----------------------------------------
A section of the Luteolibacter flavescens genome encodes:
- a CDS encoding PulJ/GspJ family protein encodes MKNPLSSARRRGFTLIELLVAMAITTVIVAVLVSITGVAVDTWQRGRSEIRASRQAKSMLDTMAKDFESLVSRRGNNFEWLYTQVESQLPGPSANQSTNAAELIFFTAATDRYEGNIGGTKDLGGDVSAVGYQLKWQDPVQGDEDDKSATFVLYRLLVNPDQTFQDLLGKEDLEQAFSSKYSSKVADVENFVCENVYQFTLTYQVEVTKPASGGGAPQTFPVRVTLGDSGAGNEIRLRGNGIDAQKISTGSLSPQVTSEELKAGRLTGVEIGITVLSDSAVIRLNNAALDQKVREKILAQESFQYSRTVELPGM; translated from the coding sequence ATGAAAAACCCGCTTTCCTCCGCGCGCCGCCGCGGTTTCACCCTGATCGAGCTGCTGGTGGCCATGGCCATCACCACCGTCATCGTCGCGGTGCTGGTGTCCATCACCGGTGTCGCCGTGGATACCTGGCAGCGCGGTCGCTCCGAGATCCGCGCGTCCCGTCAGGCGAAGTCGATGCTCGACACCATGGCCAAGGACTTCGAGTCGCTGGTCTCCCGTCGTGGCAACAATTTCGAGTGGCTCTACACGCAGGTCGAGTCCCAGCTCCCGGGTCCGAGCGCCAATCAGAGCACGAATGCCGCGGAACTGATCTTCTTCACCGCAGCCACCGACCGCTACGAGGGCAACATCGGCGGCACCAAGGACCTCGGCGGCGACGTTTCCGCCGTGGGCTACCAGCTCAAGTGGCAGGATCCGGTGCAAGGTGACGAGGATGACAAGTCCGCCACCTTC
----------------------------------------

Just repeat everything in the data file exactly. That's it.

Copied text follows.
A section of the Luteolibacter flavescens genome encodes:
- a CDS encoding PulJ/GspJ family protein encodes MKNPLSSARRRGFTLIELLVAMAITTVIVAVLVSITGVAVDTWQRGRSEIRASRQAKSMLDTMAKDFESLVSRRGNNFEWLYTQVESQLPGPSANQSTNAAELIFFTAATDRYEGNIGGTKDLGGDVSAVGYQLKWQDPVQGDEDDKSATFVLYRLLVNPDQTFQDLLGKEDLEQAFSSKYSSKVADVENFVCENVYQFTLTYQVEVTKPASGGGAPQTFPVRVTLGDSGAGNEIRLRGNGIDAQKISTGSLSPQVTSEELKAGRLTGVEIGITVLSDSAVIRLNNAALDQKVREKILAQESFQYSRTVELPGM; translated from the coding sequence ATGAAAAACCCGCTTTCCTCCGCGCGCCGCCGCGGTTTCACCCTGATCGAGCTGCTGGTGGCCATGGCCATCACCACCGTCATCGTCGCGGTGCTGGTGTCCATCACCGGTGTCGCCGTGGATACCTGGCAGCGCGGTCGCTCCGAGATCCGCGCGTCCCGTCAGGCGAAGTCGATGCTCGACACCATGGCCAAGGACTTCGAGTCGCTGGTCTCCCGTCGTGGCAACAATTTCGAGTGGCTCTACACGCAGGTCGAGTCCCAGCTCCCGGGTCCGAGCGCCAATCAGAGCACGAATGCCGCGGAACTGATCTTCTTCACCGCAGCCACCGACCGCTACGAGGGCAACATCGGCGGCACCAAGGACCTCGGCGGCGACGTTTCCGCCGTGGGCTACCAGCTCAAGTGGCAGGATCCGGTGCAAGGTGACGAGGATGACAAGTCCGCCACCTTC